Though Russian presence in Latin America is strongly characterized by military support, Moscow constitutes a much larger role in the region. Admiral Craig Faller of U.S. Southern Command describes Russia as the “spoiler” – subverting the U.S in the Western Hemisphere and meddling in regional affairs via spreading false information through social media campaigns. As the “spoiler,” Russia also undermines the U.S. in public relations and diplomatic overtures in the region, particularly in Venezuela. Russian Foreign Minister Sergei Lavrov visited Latin America and the Caribbean this month, starting in Cuba, followed by Mexico, and finishing in Venezuela. Russia’s most forward-facing ally, Nicolás Maduro, was recently awarded recognition of the “Order of Lenin,” the highest distinction of communism from the Kremlin, as Moscow is expected to takeover PDVSA, the Venezuelan state oil industry. In concordance with its official engagement in Venezuela, and with other members of the Bolivarian network, Moscow is also pursuing closer diplomatic relations with U.S. allies in Latin America, such as Brazil, recently stating its desire to include Brazil in the UN Security Council. 

  • Amid threats from Washington, Russian Foreign Minister Sergey Lavrov promised to keep providing economic and military aid to Venezuela – Miami Herald on 07-FEB
  • Russian Foreign Minister Sergey Lavrov heads to Cuba on the first leg of a three-day Latin American tour. He will meet with Cuban counterpart Bruno Rodriguez in Santiago de Cuba where talks between the two are expected to focus on building energy ties. – Foreign Brief on 05-FEB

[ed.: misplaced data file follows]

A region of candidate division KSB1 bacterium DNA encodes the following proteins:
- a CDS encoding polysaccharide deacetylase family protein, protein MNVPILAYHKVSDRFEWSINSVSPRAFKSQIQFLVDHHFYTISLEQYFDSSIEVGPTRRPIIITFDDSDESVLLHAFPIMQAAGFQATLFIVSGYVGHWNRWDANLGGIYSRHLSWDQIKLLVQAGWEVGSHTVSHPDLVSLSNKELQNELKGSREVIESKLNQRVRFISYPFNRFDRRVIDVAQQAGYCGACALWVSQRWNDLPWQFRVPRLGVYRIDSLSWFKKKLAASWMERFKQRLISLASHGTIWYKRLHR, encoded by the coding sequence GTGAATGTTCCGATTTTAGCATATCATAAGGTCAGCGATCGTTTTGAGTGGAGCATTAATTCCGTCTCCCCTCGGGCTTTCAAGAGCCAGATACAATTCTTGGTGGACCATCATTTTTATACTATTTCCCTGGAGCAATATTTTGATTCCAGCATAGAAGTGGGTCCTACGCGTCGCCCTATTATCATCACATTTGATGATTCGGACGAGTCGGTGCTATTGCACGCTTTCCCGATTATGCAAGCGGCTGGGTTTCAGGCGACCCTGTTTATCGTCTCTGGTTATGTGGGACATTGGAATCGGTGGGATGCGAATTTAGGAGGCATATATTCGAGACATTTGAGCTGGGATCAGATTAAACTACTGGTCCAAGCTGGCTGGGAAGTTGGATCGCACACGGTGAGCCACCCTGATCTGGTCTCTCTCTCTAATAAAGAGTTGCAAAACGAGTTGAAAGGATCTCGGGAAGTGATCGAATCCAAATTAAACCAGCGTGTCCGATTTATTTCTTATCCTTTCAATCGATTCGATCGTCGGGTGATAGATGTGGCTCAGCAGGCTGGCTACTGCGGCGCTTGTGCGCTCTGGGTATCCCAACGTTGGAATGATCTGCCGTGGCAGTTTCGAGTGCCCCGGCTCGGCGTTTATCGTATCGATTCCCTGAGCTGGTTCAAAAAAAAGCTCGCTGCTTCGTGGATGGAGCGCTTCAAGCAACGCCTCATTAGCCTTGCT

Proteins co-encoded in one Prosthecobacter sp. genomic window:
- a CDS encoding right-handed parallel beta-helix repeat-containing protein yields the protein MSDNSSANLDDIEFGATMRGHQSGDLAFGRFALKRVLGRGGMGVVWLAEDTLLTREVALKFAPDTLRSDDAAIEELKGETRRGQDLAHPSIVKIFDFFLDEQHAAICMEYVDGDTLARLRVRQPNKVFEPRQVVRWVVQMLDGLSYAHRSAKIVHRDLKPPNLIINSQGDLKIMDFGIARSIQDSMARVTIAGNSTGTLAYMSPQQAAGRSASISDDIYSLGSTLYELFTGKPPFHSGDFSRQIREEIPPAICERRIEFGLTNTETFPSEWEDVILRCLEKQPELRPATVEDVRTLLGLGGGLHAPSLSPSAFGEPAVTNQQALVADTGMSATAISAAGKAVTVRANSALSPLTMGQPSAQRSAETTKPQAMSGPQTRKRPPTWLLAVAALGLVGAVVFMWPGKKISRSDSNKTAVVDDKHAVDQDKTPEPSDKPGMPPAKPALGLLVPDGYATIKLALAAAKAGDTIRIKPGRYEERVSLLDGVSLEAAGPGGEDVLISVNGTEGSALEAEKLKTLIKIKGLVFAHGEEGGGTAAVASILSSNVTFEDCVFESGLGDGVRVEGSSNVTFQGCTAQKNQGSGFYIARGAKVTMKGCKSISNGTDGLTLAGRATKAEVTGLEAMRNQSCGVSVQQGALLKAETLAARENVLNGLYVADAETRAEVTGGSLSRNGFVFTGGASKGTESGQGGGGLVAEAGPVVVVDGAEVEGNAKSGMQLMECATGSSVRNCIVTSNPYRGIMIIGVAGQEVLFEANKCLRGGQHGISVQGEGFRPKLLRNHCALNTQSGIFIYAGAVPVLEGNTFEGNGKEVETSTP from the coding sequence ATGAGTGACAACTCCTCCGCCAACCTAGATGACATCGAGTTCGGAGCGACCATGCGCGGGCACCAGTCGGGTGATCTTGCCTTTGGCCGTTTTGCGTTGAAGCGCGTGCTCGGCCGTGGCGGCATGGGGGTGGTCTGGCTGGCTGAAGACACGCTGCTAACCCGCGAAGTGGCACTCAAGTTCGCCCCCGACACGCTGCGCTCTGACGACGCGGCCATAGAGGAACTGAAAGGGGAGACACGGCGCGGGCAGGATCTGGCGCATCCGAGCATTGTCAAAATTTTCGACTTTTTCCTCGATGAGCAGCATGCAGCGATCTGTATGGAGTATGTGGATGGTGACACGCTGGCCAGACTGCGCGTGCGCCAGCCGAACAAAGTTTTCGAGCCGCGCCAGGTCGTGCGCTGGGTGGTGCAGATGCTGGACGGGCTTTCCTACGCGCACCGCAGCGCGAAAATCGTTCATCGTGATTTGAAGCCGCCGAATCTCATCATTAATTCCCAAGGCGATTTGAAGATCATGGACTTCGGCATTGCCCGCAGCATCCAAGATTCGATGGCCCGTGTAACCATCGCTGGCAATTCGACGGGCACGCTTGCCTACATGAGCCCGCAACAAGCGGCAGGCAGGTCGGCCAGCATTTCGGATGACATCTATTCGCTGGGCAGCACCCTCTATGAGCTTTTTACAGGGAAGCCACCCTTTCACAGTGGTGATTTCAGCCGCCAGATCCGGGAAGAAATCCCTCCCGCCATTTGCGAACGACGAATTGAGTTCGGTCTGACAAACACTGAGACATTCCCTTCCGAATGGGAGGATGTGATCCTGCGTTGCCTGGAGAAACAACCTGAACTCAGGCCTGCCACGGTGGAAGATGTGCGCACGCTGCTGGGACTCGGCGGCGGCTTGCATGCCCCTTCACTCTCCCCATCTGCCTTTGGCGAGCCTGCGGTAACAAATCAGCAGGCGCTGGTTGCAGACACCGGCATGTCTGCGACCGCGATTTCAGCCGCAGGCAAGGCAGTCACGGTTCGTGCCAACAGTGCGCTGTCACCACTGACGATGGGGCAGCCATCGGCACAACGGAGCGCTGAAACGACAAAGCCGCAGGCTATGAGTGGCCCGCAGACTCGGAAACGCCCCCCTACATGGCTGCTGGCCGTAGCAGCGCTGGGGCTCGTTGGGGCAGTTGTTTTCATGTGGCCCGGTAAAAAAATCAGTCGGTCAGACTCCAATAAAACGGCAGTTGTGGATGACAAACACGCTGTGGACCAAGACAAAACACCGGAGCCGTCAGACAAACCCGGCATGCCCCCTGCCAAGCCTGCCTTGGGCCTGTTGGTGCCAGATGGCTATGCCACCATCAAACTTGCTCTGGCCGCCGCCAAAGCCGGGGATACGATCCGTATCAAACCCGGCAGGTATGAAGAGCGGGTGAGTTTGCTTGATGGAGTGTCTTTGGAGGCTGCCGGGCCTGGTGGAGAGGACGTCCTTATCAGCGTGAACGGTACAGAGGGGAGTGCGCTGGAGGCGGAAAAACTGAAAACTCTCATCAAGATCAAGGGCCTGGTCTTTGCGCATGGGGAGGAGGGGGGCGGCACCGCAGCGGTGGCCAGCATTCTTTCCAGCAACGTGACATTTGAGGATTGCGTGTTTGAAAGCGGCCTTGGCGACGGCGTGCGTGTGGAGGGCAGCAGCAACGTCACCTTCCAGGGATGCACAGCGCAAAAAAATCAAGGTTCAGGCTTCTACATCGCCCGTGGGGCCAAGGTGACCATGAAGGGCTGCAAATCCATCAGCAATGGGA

• Alicia Castro, who was Argentine ambassador in Caracas during Nestor Kirchner’s administration and in London during Cristina Fernández de Kirchner’s administration, will be the representative of Argentina in Moscow. Her name was not among those that the Executive Power sent to the Senate to approve their designations, and that is why in diplomatic circles it was speculated that her nomination had fallen definitively. – Infobae on 02-FEB (content in Spanish)
  • Russian Foreign Minister Sergei Lavrov visited Latin America in the first week of February. He started in Cuba and passed through Mexico, to finish in Venezuela. Lavrov met with Cuban Foreign Minister Bruno Rodríguez, Mexican Foreign Minister Marcelo Ebrard, and Venezuelan Vice President Delcy Rodriguez and Lavrov’s counterpart Jorge Arreaza – Voice of America on 30-JAN (content in Spanish) 
  • State media reports that Russian Foreign Minister Sergey Lavrov had negotiations with his Mexican counterpart Marcelo Ebrard during his visit to Mexico. The sides were expected to exchange views on pressing international and regional issues and coordinate our countries’ approaches to various issues on the global agenda with a view to further strengthening bilateral cooperation at multilateral platforms – TASS on 30-JAN
  • During an economic and political forum in New Delhi, India, Russia’s Foreign Minister Sergei Lavrov asked to include India, Brazil, and another African country on the U.N.’s Security Council. – El Diario on 15-JAN (content in Spanish)
  • The Trump administration’s bid to replace Venezuela’s authoritarian leader Nicolás Maduro hit a roadblock after a meeting with Russian officials in Rome last year—and has never recovered. – Wall Street Journal on 27-JAN
  • Russia has handed Mexico an updated draft agreement on visa-free travel, with the latter currently considering it, Viktor Koronelli, the Russian ambassador in Mexico City, told Sputnik. – Urdu Point on 24-JAN
  • Maduro proudly accepted the “Order of Lenin,” a controversial distinction granted by the Russian regime during an event held at Los Caobos Park in Caracas. – Venezuela al Día on 24-JAN (content in Spanish) 
  • Watching political unrest explode across South America this fall, officials at the State Department noticed an eerily similar pattern in anti-government protests that otherwise had little in common. In Chile, nearly 10% of all tweets supporting protests in late October originated with Twitter accounts that had a high certainty of being linked to Russia. – Chicago Tribune on 19-JAN